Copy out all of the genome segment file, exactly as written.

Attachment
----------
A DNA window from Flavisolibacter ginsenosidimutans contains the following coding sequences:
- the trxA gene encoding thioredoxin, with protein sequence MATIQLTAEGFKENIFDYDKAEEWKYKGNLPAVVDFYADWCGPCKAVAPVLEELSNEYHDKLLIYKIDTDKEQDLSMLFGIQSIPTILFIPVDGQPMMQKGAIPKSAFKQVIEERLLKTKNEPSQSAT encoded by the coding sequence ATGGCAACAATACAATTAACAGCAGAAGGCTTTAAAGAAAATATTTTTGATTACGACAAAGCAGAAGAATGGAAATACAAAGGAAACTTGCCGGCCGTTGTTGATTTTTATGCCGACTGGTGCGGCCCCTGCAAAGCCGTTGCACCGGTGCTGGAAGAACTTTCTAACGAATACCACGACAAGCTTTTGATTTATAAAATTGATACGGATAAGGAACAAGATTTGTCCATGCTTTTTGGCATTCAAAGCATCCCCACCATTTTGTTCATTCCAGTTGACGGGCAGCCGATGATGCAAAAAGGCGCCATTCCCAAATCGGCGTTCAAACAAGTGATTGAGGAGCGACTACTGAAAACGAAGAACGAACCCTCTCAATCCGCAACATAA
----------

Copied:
A DNA window from Flavisolibacter ginsenosidimutans contains the following coding sequences:
- the trxA gene encoding thioredoxin, with protein sequence MATIQLTAEGFKENIFDYDKAEEWKYKGNLPAVVDFYADWCGPCKAVAPVLEELSNEYHDKLLIYKIDTDKEQDLSMLFGIQSIPTILFIPVDGQPMMQKGAIPKSAFKQVIEERLLKTKNEPSQSAT encoded by the coding sequence ATGGCAACAATACAATTAACAGCAGAAGGCTTTAAAGAAAATATTTTTGATTACGACAAAGCAGAAGAATGGAAATACAAAGGAAACTTGCCGGCCGTTGTTGATTTTTATGCCGACTGGTGCGGCCCCTGCAAAGCCGTTGCACCGGTGCTGGAAGAACTTTCTAACGAATACCACGACAAGCTTTTGATTTATAAAATTGATACGGATAAGGAACAAGATTTGTCCATGCTTTTTGGCATTCAAAGCATCCCCACCATTTTGTTCATTCCAGTTGACGGGCAGCCGATGATGCAAAAAGGCGCCATTCCCAAATCGGCGTTCAAACAAGTGATTGAGGAGCGACTACTGAAAACGAAGAACGAACCCTCTCAATCCGCAACATAA